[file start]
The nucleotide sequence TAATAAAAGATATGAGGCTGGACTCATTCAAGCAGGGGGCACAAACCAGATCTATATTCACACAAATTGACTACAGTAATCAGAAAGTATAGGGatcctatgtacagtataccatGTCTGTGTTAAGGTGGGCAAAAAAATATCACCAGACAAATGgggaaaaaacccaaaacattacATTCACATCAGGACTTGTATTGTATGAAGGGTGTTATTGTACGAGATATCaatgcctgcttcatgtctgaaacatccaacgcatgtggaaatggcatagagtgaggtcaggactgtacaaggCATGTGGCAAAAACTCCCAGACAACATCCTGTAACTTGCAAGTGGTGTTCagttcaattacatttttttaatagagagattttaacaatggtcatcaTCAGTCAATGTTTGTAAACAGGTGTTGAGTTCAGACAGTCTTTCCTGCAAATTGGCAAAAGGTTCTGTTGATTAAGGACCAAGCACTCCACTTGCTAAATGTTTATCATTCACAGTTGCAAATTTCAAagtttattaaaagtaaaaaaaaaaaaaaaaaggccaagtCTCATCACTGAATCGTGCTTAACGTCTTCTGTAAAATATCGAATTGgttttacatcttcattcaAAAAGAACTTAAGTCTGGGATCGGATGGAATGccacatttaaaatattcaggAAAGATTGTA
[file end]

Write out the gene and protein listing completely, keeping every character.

The nucleotide sequence TAATAAAAGATATGAGGCTGGACTCATTCAAGCAGGGGGCACAAACCAGATCTATATTCACACAAATTGACTACAGTAATCAGAAAGTATAGGGatcctatgtacagtataccatGTCTGTGTTAAGGTGGGCAAAAAAATATCACCAGACAAATGgggaaaaaacccaaaacattacATTCACATCAGGACTTGTATTGTATGAAGGGTGTTATTGTACGAGATATCaatgcctgcttcatgtctgaaacatccaacgcatgtggaaatggcatagagtgaggtcaggactgtacaaggCATGTGGCAAAAACTCCCAGACAACATCCTGTAACTTGCAAGTGGTGTTCagttcaattacatttttttaatagagagattttaacaatggtcatcaTCAGTCAATGTTTGTAAACAGGTGTTGAGTTCAGACAGTCTTTCCTGCAAATTGGCAAAAGGTTCTGTTGATTAAGGACCAAGCACTCCACTTGCTAAATGTTTATCATTCACAGTTGCAAATTTCAAagtttattaaaagtaaaaaaaaaaaaaaaaaggccaagtCTCATCACTGAATCGTGCTTAACGTCTTCTGTAAAATATCGAATTGgttttacatcttcattcaAAAAGAACTTAAGTCTGGGATCGGATGGAATGccacatttaaaatattcaggAAAGATTGTA